So I know it's been a couple weeks since I went to talk to my surgeon, and I haven't posted any updates for you. I'm sorry. I could say I've been busy (which I have), but that's not really all of it. Deep down, I just haven't wanted to talk about it much.
I'm not being fair at all, I know. I brush things off like they're no big deal, then snap at my husband because he really isn't in the mood for chicken alfredo, which my mouth is watering over but I'm not allowed to have right now. And I don't want to make a big announcement about everything, but sometimes I get annoyed that people go on like nothing has changed. I guess I don't really know what I want, which is frustrating too. So let me just tell you where I am, and you can pray for me.
I went to my surgeon for a second opinion on going through with the RAI (radioactive iodine) treatment. This is the same treatment I had in November, and it did have an effect on the cancer, but (unlike for most thyroid patients) it did not kill off all of the thyroid cancer in my body. There is a blood test that they do (forgive me if I repeat things I've already told you). The number they look at should be 4 or less, and in November, my number was 86. After the RAI had time to do it's thing, I took another blood test (about a month ago). Now that number is down to 33. That's good, but not good enough. I was concerned that this might mean there is something else going on in my body. Perhaps another type of cancer. My surgeon assured me that it is not. We are still dealing with thyroid cancer, which is good. Then came the difficult part. He told me that, considering both my young age and the aggressiveness of the cancer in my body, I will probably be dealing with this for the rest of my life. He was quick to assure me that, even in my circumstances, very few people actually die of thyroid cancer. And those that do usually live with it for a very long time.
I can't say that I was surprised or depressed or overwhelmed by the news. I've said from the beginning that I felt as though God was telling me to be prepared, and I've always taken that to mean I should be prepared for something big and difficult. Even so, I've been annoyed at my own back-and-forth emotions over it. I think I'm just dealing with the fact that everyone else can go on as usual, but I will never be done with this.
I am both amazed and frustrated that it seems as though God hand picked trials that I consciously thought about and hoped to never face. I am amazed and honored and humbled because at every step, He is teaching me that I can face my deepest fears in confidence if I lean on Him. I am frustrated because...well, let's face it, no one REALLY wants to learn that lesson.
It's been ages ago (we're talking high school, which is 20 years back, believe it or not) that I heard of a female Christian artist who prayed that if the music, the show, or her voice ever became more important than singing for Him, that God would take her voice from her. I remember it because it terrified me. I loved music, I loved to sing, and I did not want to tempt God to take that from me. And now here I am, with no voice. One of the first things I wondered was if this was because I had enjoyed the music more than the worship. I'm not saying I did...I guess I don't really know. Worship and music are so wrapped up together for me...not that it really matters now, but I wondered. I guess maybe I still do.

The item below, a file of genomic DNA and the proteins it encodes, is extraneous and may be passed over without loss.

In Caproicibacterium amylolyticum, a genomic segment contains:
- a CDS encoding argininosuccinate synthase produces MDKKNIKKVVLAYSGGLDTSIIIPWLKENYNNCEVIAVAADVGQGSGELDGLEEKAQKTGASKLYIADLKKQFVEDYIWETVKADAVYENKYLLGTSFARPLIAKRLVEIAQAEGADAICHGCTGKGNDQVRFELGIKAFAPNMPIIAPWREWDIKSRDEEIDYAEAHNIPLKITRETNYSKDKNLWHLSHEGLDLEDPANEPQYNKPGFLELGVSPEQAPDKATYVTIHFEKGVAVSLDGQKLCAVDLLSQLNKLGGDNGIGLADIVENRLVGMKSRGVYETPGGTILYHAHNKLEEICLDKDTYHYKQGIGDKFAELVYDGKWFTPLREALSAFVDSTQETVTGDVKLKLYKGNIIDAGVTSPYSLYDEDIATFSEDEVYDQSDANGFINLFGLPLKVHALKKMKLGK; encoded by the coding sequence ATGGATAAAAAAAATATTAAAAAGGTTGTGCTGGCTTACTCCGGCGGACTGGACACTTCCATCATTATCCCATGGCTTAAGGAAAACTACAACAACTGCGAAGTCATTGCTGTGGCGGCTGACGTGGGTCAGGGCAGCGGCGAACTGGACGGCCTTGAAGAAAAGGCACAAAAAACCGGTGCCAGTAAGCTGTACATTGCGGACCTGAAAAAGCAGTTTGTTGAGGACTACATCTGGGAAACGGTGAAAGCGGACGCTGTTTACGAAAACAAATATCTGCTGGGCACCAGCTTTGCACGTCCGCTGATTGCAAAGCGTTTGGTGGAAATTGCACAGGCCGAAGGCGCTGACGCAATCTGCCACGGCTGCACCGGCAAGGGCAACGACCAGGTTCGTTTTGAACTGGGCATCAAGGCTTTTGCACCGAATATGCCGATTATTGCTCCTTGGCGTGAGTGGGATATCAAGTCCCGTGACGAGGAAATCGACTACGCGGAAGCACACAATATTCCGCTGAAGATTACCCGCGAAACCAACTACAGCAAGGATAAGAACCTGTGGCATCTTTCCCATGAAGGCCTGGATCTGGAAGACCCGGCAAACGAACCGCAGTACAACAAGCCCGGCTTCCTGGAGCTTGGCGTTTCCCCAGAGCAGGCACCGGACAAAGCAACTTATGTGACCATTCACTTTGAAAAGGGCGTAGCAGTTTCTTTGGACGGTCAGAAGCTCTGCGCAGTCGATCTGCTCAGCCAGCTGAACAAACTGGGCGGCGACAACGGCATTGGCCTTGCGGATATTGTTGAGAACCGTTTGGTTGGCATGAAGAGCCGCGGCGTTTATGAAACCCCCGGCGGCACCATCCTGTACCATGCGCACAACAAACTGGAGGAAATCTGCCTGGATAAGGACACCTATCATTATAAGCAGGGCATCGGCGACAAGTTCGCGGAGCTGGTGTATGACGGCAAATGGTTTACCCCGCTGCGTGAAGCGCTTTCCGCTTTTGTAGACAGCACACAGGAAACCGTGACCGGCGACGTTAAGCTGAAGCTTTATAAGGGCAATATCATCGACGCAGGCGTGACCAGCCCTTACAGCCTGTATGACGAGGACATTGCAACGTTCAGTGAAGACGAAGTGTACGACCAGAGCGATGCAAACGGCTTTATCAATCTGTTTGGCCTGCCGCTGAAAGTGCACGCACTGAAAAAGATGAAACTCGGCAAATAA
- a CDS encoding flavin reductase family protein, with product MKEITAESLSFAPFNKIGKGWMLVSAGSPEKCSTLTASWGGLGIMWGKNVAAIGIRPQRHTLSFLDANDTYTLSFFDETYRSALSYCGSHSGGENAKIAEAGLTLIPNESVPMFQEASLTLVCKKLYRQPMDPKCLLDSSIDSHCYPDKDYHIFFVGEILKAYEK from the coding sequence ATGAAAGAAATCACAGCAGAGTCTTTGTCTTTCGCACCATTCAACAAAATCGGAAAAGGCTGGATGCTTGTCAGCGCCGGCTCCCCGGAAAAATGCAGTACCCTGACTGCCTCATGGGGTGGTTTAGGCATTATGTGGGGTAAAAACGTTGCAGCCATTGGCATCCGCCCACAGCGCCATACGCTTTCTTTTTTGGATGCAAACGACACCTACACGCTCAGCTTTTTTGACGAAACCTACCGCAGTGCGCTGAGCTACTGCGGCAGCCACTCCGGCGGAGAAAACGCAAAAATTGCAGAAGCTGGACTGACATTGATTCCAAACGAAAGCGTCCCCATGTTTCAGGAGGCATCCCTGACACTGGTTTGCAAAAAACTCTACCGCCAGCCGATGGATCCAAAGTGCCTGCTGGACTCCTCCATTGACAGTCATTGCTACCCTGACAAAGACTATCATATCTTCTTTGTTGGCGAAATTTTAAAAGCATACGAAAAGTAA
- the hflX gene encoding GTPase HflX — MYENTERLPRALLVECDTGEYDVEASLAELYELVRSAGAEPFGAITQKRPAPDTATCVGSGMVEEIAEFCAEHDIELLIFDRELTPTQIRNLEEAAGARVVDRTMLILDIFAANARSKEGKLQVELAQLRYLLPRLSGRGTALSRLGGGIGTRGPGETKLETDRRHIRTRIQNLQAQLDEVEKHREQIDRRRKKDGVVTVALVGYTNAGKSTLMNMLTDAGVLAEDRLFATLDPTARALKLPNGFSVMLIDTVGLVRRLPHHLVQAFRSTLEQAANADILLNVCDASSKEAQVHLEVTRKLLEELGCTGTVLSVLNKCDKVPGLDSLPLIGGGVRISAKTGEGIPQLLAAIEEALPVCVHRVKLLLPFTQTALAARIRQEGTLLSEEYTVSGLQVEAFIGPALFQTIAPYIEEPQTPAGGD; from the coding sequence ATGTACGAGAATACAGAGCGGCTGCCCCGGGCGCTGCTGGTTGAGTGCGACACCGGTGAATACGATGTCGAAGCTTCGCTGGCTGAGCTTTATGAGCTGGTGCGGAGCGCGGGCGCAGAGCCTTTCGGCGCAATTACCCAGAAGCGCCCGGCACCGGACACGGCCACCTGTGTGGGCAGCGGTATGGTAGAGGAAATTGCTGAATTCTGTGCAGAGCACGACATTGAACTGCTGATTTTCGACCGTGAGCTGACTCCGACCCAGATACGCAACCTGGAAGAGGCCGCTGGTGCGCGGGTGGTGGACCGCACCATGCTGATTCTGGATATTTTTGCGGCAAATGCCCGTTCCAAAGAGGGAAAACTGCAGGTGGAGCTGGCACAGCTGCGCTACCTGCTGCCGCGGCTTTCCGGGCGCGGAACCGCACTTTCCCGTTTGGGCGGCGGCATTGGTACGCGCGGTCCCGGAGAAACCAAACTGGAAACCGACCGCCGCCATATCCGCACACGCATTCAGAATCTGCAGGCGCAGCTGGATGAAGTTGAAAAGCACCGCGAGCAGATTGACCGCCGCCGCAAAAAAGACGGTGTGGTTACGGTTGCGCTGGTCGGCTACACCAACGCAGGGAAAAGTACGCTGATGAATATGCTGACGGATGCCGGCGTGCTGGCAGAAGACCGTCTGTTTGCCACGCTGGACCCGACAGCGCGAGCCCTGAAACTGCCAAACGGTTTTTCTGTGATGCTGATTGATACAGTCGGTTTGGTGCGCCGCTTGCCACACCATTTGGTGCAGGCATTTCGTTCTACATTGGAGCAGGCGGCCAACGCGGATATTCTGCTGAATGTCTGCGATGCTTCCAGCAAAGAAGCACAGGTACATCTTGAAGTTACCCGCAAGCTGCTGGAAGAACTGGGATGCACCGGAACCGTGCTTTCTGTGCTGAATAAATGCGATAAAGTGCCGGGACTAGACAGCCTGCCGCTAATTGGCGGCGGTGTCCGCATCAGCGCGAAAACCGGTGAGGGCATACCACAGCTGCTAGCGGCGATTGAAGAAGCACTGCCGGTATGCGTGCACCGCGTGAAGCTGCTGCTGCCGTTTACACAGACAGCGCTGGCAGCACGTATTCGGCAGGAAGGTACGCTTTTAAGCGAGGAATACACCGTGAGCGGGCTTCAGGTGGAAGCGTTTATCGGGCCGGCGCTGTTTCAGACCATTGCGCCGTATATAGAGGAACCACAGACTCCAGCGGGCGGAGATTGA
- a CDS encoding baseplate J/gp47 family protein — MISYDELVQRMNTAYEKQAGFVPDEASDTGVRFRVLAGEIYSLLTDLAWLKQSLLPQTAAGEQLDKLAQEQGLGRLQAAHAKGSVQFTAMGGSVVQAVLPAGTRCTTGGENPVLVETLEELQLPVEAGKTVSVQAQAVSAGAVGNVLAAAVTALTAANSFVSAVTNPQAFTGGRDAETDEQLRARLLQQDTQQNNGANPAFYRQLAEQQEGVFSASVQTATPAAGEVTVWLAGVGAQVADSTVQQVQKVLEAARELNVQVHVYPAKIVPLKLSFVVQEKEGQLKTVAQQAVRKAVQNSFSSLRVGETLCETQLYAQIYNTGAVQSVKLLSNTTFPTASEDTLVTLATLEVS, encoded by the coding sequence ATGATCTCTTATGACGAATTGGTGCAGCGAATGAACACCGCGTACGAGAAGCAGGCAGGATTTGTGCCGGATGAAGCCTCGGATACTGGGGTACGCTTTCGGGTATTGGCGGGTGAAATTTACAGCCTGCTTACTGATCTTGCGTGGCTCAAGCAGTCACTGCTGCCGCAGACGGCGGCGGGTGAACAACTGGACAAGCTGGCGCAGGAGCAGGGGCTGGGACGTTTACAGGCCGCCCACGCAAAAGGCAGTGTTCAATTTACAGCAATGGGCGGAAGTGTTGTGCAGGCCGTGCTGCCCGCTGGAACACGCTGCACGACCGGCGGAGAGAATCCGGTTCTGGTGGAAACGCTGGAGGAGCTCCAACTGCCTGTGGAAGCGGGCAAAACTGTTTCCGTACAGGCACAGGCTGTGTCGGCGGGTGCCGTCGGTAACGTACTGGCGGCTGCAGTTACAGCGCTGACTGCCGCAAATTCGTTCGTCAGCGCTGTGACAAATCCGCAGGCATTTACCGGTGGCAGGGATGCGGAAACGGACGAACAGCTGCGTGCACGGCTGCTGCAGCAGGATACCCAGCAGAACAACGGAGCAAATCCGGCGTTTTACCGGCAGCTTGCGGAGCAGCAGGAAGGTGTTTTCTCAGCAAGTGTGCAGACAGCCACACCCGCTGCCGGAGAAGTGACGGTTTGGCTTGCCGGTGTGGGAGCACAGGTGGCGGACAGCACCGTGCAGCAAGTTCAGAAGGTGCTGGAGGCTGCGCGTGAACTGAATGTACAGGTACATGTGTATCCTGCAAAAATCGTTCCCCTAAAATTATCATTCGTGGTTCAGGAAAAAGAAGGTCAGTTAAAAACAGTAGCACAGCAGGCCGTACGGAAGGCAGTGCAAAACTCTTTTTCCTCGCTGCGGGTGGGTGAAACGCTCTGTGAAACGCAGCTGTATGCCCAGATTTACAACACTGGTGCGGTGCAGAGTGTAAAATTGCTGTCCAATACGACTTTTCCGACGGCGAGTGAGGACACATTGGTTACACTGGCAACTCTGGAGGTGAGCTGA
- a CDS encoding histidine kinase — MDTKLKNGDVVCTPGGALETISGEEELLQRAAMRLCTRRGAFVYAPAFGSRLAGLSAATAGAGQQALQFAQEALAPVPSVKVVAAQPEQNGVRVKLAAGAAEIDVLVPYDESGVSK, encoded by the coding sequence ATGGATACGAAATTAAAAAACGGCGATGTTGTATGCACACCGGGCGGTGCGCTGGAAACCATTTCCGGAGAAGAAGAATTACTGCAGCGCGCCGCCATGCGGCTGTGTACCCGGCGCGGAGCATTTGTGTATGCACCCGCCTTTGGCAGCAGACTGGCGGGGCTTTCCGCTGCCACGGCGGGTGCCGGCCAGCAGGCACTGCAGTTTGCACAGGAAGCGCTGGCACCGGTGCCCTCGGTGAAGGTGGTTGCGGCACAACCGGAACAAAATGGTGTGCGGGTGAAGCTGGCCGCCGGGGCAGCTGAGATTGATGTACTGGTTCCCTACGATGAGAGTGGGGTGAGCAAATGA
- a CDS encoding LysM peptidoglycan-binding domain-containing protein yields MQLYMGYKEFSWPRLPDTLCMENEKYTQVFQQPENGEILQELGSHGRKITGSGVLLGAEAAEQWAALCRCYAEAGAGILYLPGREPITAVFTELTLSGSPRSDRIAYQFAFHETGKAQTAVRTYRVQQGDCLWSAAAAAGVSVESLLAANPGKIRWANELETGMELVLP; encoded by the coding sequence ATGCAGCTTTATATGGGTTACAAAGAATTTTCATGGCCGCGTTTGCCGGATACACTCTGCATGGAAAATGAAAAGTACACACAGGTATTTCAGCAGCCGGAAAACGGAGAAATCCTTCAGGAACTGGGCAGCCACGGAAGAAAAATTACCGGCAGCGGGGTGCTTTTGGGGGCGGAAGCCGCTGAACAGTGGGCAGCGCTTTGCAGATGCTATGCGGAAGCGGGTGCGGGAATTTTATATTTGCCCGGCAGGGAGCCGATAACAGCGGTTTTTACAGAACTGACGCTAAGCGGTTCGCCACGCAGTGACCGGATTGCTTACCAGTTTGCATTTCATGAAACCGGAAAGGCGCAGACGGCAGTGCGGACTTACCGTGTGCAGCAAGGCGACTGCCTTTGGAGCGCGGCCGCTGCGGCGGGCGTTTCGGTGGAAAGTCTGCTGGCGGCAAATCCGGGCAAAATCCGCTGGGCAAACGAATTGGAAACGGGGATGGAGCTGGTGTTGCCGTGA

Then there's the "long-term" factor. There are so many stories of people who have suffered and/or died for Christ. I remember thinking, "Lord, I have no problem dying for you. But I don't know if I could suffer." Dying is quick. Suffering...not so much. Shallow, I know. And here I am, looking at years and years of dealing with a disease that will attack my body over and over again. Not knowing if there will come a time when it will stop responding to treatment, not knowing if it will eventually spread to another area of my body or become a different type of cancer altogether.
Most recently (in one of my rare melt-down moments), I told a friend that I just didn't want to be "the girl with cancer." That identity, that label...I don't want it. At the same time, I DO want to talk about it, to share how God has grown me, all of the good things that have come of it, even to share the hard times. But I don't want that to be who I am, if that makes sense. And now I know that instead of being someone who dealt with cancer, now I will always be someone who is dealing with cancer.
So there's this weight, this sobriety, that has settled on me. It happened before, when I was first dealing with this. I had to grow up a bit and face reality in a way that I normally avoid. I still have joy. I would even say that I am now able to feel a deeper, more rich happiness than I ever had before. But I don't want to give the impression that this is easy. Some days it is very, very hard. Mainly I want you to know that because I don't want you to have a false picture of who I am as I go through this. I have been given such peace and strength through all of this that sometimes my blogs come off as though I'm just breezing through every trial. I am not. I am choosing to have joy, I am praying for God to be glorified through it all. But I am so very human and so very weak on my own. It would be so easy to wallow in self-pity. This is why I am so very thankful for your prayers and all of the other forms of love that have been showered on me. And thank you for your patience with me. I hope to soon be much closer to my normal optimistic self...but it might not come until I'm allowed to have chocolate again! ;-)